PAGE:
English Paper Piecing Tutorial: Part V
They are by no means a requirement when doing English paper piecing. Some people don't enjoy it. It uses a lot of fabric since you're looking for specific repeats, rather than just cutting edge to edge. It can also be tricky lining up the papers exactly the same on each cut piece of fabric. If you don't, then your centers may not line up properly.
It's work, but in my opinion, so worth it. You can achieve some amazing results when you fussy cut fabric. I feel like it adds a little something to my projects and can be used to tie different sections of the project together.
Some fabrics are better than others for fussy cutting. Once you start doing fussy cutting in your projects, you'll start noticing the best ones for your projects without even trying. They tend to jump out at you. You'll even start looking for specific fabric artists when shopping in stores and online once you recognize their signature styles. Some of my favorite fabric designers are...
Paula Nadelstern (Benartex)
Jason Yenter (In the Beginning)
Peggy Toole (Robert Kaufman)
and Chang-a Hwang (Timeless Treasures).
This is not even close to an exhaustive list. Just a few of my faves. If you want to see other examples of good fabric for fussy cutting, check out my Fabric I Love Pinterest page.
One of the most important things to look for in fussy cutting fabric (if you're planning to do repeats and kaleidoscope-type effects) is symmetry. The repeats have to be identical in order for the fussy cut to work properly, particularly if you're doing centers. If they are not precise, they won't line up.
Picking Your Cut
Once you have a fabric in mind, now it's time to figure out where to start cutting. It can be overwhelming to pick out an interesting shape or line. It's possible just to eyeball it and see what happens. That's how I did fussy cutting for the first two years I English paper pieced. Then I took a class with Sue Daley, and she introduced the mirror method, which has changed how I look at fussy cutting opportunities.
By using two mirrors hinged/taped together, you can open it and close it to audition different sections of your fabric. In the picture above, you'll see I opened it just enough to give me a five sided shape. I was using diamonds for my five-point-star centers, and after moving the mirror around the fabric, I saw a shape I liked. Here's where I decided to make my cut.
Templates make fussy cutting so much easier. You can make them yourself using cardboard or template plastic. I've done this for projects that had a ton of different shapes, making it cost restrictive to purchase every single template needed. But if I'm doing a project with only a few different shapes, I prefer to buy acrylic templates. They're a little bit thicker and more stable so that you don't accidentally cut a part of the template when you're cutting. They also come with the seam allowance already set up. I like the 3/8" seam allowance best.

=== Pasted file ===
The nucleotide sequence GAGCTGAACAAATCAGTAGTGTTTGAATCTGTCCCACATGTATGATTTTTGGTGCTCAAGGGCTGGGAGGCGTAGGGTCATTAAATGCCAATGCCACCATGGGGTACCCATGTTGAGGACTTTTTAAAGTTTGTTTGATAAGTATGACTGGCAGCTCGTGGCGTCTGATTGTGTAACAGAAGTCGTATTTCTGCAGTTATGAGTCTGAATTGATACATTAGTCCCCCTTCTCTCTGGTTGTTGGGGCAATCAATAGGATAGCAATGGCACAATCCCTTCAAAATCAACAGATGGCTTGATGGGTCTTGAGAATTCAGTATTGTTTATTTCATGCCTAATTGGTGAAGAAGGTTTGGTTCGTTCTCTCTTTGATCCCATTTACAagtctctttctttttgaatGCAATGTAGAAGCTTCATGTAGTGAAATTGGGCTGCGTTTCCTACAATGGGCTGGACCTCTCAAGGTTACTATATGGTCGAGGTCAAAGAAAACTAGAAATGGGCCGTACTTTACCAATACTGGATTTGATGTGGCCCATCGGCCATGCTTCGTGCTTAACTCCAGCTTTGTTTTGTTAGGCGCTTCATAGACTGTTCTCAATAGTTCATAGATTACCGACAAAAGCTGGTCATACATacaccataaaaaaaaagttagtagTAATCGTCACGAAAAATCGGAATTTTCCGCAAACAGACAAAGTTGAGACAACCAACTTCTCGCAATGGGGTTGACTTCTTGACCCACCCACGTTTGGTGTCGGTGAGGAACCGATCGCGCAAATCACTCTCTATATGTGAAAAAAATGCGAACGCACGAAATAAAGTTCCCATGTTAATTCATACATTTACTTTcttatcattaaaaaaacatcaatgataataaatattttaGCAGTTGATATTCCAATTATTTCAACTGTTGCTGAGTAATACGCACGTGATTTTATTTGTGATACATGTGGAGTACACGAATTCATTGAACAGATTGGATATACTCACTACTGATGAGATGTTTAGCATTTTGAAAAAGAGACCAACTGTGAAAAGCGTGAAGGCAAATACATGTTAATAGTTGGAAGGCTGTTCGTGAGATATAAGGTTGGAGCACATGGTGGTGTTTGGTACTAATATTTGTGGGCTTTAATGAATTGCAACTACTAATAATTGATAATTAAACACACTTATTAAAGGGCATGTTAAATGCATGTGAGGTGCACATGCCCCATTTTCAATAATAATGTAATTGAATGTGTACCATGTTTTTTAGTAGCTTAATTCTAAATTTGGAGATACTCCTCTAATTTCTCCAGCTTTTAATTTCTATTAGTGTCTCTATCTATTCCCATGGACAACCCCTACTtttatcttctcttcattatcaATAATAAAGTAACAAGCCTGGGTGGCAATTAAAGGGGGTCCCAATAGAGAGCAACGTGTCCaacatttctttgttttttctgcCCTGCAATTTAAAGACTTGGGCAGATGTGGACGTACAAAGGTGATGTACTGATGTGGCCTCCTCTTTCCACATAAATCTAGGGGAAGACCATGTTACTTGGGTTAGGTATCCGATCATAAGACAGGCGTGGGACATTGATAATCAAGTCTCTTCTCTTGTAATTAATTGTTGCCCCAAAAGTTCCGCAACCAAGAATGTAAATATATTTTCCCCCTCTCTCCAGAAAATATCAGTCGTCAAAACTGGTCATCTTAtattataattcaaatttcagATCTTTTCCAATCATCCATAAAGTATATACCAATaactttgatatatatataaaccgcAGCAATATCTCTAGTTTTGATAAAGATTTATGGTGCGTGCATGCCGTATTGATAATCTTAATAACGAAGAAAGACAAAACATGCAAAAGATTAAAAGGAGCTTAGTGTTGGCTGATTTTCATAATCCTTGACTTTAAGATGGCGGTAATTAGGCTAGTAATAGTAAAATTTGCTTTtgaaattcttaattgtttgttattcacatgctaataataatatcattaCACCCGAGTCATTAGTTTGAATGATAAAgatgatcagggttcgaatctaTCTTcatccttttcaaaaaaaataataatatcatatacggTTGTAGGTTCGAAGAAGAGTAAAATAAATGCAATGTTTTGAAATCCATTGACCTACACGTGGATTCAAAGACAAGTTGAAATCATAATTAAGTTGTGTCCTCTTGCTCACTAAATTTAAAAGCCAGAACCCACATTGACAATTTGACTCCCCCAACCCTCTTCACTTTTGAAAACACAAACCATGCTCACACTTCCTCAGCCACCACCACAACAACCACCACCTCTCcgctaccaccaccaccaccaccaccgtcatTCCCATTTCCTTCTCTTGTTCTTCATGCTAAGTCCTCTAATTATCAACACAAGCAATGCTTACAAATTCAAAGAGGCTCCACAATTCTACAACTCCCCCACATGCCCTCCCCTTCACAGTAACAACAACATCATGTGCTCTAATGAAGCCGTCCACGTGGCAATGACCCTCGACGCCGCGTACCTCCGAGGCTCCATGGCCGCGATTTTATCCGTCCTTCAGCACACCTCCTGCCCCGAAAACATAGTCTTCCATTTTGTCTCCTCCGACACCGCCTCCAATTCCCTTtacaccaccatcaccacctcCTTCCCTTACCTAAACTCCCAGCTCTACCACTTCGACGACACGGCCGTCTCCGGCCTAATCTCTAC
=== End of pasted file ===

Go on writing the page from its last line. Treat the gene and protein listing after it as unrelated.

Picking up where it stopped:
Making the Cut
Once you have identified the spot where you want to make your cut, try to find a place on your fabric that you can use to pinpoint each time you cut your repeat. I try to find a line, dot, or some other element that stands out, both top and bottom so that I know not only where to cut each time, but to help me figure out where my papers will need to be lined up. (This is one of the tricky parts.)
In this picture, I used the green diamond on the fabric to align with the top diamond point on my template. (Note that what's within the white outline is what's going to be visible when glued to the paper.) For the bottom corner of the diamond, I centered it between the two brown lines. Notice that the very bottom edge of the template also lines up with a tiny diamond, which will help me with alignment while cutting.
Cut out however many repeats are needed for your project. In this case, I needed five.
Flip one piece over and locate the alignment points you used when cutting the fabric. With most fabric, this is not an issue, but with some thicker fabrics, some of the elements don't always transfer all the way through to the back. You'll just have to do your best to center the paper.
The paper has been lined up: the top point of the diamond along the green diamond of the fabric, and the bottom point of the diamond centered between the two brown lines.
Now you glue. You'll need to be careful that the fabric doesn't shift under the paper. I hold it tightly, do the first line of glue and fold over, then do the next line and fold without turning the piece. Once those two sides are done, it's easier to turn the piece so that you can glue the other sides without as much risk of it shifting. However, if it does shift, just pull back the fabric carefully (to avoid stretching the fabric) and try again.
One piece done.
Just for fun, flip the pieces around the other direction, just to see what you get.
With fussy cutting, you always have the element of surprise. While this wasn't the direction I'd originally planned when cutting my fabric, this arrangement appeals to me a little bit more. So if you can, flip those pieces in different arrangements, just to see what you end up with. Sometimes it helps to take a picture of both arrangements so you can go back and forth between the two to see which one you like better. Camera phones are a very handy tool for this purpose!
Don't expect your first attempts to be perfect. Fussy cutting takes a lot of practice, particularly with lining up your papers and gluing the fabric so that everything lines up. So go easy on yourself and just play with fabric in a new way. Fussy cutting is a fun way to add a little something extra to your English paper piecing projects. Enjoy it!